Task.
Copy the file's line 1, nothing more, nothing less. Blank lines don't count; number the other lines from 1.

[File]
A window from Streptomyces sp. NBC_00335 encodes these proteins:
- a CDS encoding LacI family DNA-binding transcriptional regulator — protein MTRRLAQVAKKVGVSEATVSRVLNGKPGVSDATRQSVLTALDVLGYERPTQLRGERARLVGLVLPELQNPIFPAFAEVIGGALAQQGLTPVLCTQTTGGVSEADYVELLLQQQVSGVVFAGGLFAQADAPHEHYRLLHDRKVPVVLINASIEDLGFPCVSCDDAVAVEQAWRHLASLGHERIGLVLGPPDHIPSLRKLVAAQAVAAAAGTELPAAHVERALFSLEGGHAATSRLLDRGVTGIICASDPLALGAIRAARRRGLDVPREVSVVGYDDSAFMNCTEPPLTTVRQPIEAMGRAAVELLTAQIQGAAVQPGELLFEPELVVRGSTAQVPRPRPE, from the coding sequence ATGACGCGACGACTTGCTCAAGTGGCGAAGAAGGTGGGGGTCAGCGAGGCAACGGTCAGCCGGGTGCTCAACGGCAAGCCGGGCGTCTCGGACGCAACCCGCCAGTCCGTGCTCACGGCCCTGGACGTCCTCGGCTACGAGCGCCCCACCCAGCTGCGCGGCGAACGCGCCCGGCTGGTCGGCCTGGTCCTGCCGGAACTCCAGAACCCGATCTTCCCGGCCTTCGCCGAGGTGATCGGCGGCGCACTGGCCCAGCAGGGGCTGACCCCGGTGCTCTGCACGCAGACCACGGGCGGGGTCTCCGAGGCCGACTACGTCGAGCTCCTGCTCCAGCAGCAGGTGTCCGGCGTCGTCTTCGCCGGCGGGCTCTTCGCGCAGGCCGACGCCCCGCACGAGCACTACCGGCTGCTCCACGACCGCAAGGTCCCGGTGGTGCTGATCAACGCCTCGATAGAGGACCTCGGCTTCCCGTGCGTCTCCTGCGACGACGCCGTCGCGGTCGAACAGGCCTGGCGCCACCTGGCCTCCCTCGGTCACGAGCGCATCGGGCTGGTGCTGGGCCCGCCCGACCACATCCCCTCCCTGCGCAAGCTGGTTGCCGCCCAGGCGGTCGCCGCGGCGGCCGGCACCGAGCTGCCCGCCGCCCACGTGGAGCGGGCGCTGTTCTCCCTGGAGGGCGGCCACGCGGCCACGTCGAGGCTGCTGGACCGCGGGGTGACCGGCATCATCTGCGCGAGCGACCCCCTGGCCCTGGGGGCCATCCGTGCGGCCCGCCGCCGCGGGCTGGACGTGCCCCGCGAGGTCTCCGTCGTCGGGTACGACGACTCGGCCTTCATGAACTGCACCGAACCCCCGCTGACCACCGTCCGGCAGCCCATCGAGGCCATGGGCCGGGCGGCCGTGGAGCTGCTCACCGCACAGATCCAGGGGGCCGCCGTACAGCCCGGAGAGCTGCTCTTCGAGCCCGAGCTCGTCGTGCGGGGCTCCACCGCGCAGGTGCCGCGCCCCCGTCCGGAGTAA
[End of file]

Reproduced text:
A window from Streptomyces sp. NBC_00335 encodes these proteins: